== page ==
Marathon employees, as well as its subcontractors and suppliers, shall not offer or give entertainment, gifts or gratuities to representatives or employees of higher tier government contractors other than customary business courtesies that are reasonable in frequency and value. Offering or giving any payment, gift, or other thing of value to such a person for the purpose of obtaining or acknowledging favorable treatment (a “kickback”) is a crime.
Even if not otherwise prohibited, Marathon employees, as well as its subcontractors and suppliers, will not offer or give to any representative or employee of a higher tier government contractor any entertainment, gift, gratuity or anything else of value that such representative or employee is known to be prohibited from accepting under the policies of the higher tier government contractor.
B. SUBCONTRACTOR & SUPPLIER RELATIONSHIPS
When dealing with or making decisions affecting subcontractors and suppliers, employees shall be careful not to inadvertently obligate either themselves or the company to subcontractors and suppliers. In conducting business with subcontractors and suppliers, employees are expected to act fairly and objectively and in the best interests of Marathon.
Federal laws prohibit the offering, soliciting, or accepting of any kickback, as well as the including of any amount of a kickback in a contract with the government. A kickback is defined as any money, fee, commission, credit, gift, gratuity, thing of value, or compensation of any kind that is provided for the purpose of improperly obtaining or rewarding favorable treatment in connection with a contract with the government. In addition, the "Anti-Kickback Act of 1986" requires each prime contractor and subcontractor to promptly report a violation of the kickback laws to the appropriate Federal agency Inspector General or the Department of Justice if the contractor has reasonable grounds to believe that a violation exists.
Marathon employees, as well as its subcontractors and suppliers, may not accept gifts, entertainment, or other gratuities from anyone seeking a contract with or purchase by Marathon (in whatever form, including purchase orders or credit card purchases), other than customary business courtesies that are reasonable in frequency and value. Marathon employees, as well as its subcontractors and suppliers, may not solicit any gift, entertainment, or other gratuity. Seeking or accepting any payment, gift or other thing of value from any subcontractor, vendor or supplier for the purpose of obtaining or acknowledging favorable treatment under a government contract or subcontract (a “kickback”) is a crime.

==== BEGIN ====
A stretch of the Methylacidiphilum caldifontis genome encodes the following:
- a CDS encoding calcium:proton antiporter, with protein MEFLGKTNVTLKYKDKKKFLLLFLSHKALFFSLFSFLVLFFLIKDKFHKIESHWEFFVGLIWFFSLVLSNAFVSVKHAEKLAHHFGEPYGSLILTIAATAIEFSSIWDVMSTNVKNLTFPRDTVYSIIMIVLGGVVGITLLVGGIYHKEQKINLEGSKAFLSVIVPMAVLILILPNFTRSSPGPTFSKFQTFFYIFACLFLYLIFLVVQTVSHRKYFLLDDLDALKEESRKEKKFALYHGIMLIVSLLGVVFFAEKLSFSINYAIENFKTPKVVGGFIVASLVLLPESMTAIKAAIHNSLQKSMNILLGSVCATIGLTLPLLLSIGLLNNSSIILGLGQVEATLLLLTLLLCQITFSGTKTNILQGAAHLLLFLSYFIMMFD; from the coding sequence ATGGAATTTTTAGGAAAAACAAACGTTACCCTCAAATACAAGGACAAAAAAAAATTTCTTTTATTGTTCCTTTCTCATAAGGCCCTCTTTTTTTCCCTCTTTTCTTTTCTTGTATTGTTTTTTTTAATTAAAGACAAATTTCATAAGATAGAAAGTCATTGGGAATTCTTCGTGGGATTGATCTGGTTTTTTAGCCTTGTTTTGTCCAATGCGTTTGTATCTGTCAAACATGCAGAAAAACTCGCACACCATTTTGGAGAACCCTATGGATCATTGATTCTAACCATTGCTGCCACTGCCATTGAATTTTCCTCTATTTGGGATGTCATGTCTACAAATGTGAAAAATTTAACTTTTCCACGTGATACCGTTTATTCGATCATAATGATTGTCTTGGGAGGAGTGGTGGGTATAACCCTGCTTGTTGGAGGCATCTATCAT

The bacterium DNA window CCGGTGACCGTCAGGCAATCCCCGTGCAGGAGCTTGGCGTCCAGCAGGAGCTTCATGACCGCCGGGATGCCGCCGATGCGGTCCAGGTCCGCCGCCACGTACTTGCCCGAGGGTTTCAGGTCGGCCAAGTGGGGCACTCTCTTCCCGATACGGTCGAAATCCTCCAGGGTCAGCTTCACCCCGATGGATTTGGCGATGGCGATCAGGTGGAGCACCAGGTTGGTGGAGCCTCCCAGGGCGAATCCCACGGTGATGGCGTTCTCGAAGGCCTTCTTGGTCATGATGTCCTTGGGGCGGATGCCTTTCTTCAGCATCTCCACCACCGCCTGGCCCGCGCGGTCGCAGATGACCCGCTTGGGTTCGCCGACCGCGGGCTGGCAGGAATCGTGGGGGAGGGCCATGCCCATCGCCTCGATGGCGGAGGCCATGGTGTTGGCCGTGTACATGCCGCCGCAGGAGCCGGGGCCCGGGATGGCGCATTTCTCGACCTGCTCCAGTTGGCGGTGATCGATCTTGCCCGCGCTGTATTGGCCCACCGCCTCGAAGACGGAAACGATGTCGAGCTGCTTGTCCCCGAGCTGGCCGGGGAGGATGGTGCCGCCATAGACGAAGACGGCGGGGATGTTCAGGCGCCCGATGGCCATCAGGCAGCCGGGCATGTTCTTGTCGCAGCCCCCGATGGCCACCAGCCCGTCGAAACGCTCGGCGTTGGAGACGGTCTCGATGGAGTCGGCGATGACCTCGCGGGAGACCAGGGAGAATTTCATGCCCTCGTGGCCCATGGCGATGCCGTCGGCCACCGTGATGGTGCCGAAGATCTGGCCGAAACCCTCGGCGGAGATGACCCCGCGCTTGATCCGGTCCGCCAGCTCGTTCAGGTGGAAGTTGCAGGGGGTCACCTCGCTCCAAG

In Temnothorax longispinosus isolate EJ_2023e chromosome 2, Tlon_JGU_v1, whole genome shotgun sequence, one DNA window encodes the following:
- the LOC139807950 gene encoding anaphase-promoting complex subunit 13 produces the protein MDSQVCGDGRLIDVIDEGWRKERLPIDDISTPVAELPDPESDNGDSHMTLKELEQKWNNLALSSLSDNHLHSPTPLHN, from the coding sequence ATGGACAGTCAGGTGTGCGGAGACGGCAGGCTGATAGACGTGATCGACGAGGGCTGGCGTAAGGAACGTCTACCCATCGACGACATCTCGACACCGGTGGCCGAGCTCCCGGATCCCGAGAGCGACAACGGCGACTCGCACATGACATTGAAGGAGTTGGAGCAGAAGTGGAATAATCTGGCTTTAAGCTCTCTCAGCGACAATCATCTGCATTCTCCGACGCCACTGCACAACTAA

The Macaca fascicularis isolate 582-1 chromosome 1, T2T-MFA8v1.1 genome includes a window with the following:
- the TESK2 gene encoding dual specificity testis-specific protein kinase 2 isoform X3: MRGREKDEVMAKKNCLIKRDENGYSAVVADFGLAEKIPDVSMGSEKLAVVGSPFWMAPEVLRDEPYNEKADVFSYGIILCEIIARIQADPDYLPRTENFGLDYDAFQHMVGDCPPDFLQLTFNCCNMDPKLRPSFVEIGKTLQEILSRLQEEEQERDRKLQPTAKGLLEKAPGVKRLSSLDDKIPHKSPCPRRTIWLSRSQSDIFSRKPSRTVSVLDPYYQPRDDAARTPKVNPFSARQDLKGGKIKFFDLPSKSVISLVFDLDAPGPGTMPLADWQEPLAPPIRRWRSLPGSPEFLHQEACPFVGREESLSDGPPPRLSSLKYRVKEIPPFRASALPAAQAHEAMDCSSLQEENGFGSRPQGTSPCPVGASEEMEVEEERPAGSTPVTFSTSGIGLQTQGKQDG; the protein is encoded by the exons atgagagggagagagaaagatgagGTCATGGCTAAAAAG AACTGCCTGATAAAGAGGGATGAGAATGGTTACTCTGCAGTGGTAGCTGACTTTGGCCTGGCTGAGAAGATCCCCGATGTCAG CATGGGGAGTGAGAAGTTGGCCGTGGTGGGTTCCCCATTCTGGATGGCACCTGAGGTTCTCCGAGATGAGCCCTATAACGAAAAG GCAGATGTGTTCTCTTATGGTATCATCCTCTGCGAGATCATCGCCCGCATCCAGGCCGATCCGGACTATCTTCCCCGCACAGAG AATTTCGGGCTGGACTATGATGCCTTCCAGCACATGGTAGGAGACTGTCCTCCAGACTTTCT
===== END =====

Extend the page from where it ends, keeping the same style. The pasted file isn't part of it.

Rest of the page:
Additional limitations apply to those employees who have direct purchasing responsibilities. This includes all employees in the purchasing department and others, if designated by the operating unit such that the affected employees can be readily identified. The additional designations could include, for example, employees who are supplier quality assurance representatives, employees responsible for source selections, or employees authorized to make credit card purchases. Such employees may only accept (a) beverages, light snacks and business meals served during business meetings held at the facilities of subcontractors, vendors, or suppliers, (b) business meals when in travel status, (c) promotional or advertising items having a truly nominal value, such as baseball caps or pads of paper, and (d) any other gift, entertainment, or other gratuity if reported to and approved in writing by an Marathon Officer. Guidance with respect to this policy can be obtained from the Marathon President.
C. POLITICAL ACTIVITIES
Marathon believes strongly in the democratic political process and encourages employees to participate personally on their own time in that process. In no event may an employee be reimbursed in any manner for personal political activities. Any questions should be referred to the company President.
VI. MAINTAINING YOUR POSITION OF TRUST
We expect you to devote your full working time and efforts to Marathon’s interests and to avoid any activity that might detract from or conflict with those interests. In particular, you must be aware of certain situations that might compromise your position of trust.
A. CONFLICTS OF INTEREST
You may not have any employment, consulting or other business relationship with a competitor, customer, subcontractor or supplier of Marathon or invest in any such entity (except for moderate holdings of publicly traded securities) unless you have the advance written permission of the company President.